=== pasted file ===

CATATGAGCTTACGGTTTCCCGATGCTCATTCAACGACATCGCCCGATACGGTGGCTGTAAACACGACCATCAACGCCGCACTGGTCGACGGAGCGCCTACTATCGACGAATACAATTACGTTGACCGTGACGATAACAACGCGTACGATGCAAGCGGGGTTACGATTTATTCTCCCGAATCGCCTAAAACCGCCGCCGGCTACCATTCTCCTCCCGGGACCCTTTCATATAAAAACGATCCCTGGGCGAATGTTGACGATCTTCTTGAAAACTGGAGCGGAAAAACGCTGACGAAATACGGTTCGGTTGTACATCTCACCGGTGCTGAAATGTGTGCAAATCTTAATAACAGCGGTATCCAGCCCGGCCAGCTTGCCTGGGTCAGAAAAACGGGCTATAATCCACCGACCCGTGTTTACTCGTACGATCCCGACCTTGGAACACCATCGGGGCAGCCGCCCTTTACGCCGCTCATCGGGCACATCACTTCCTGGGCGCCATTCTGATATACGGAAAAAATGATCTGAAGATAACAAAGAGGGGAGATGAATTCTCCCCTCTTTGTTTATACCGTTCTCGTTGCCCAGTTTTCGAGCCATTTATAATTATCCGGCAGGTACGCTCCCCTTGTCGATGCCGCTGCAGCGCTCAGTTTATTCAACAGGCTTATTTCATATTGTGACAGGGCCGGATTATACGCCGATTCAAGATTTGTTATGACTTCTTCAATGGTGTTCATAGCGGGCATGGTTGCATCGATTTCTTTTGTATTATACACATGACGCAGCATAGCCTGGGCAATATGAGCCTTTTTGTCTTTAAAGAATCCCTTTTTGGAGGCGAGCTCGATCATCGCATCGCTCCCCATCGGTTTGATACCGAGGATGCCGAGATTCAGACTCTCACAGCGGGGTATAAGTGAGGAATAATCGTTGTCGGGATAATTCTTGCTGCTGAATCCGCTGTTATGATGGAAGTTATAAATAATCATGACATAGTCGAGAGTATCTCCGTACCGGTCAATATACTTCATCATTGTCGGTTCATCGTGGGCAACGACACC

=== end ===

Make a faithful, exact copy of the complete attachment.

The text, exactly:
CATATGAGCTTACGGTTTCCCGATGCTCATTCAACGACATCGCCCGATACGGTGGCTGTAAACACGACCATCAACGCCGCACTGGTCGACGGAGCGCCTACTATCGACGAATACAATTACGTTGACCGTGACGATAACAACGCGTACGATGCAAGCGGGGTTACGATTTATTCTCCCGAATCGCCTAAAACCGCCGCCGGCTACCATTCTCCTCCCGGGACCCTTTCATATAAAAACGATCCCTGGGCGAATGTTGACGATCTTCTTGAAAACTGGAGCGGAAAAACGCTGACGAAATACGGTTCGGTTGTACATCTCACCGGTGCTGAAATGTGTGCAAATCTTAATAACAGCGGTATCCAGCCCGGCCAGCTTGCCTGGGTCAGAAAAACGGGCTATAATCCACCGACCCGTGTTTACTCGTACGATCCCGACCTTGGAACACCATCGGGGCAGCCGCCCTTTACGCCGCTCATCGGGCACATCACTTCCTGGGCGCCATTCTGATATACGGAAAAAATGATCTGAAGATAACAAAGAGGGGAGATGAATTCTCCCCTCTTTGTTTATACCGTTCTCGTTGCCCAGTTTTCGAGCCATTTATAATTATCCGGCAGGTACGCTCCCCTTGTCGATGCCGCTGCAGCGCTCAGTTTATTCAACAGGCTTATTTCATATTGTGACAGGGCCGGATTATACGCCGATTCAAGATTTGTTATGACTTCTTCAATGGTGTTCATAGCGGGCATGGTTGCATCGATTTCTTTTGTATTATACACATGACGCAGCATAGCCTGGGCAATATGAGCCTTTTTGTCTTTAAAGAATCCCTTTTTGGAGGCGAGCTCGATCATCGCATCGCTCCCCATCGGTTTGATACCGAGGATGCCGAGATTCAGACTCTCACAGCGGGGTATAAGTGAGGAATAATCGTTGTCGGGATAATTCTTGCTGCTGAATCCGCTGTTATGATGGAAGTTATAAATAATCATGACATAGTCGAGAGTATCTCCGTACCGGTCAATATACTTCATCATTGTCGGTTCATCGTGGGCAACGACACC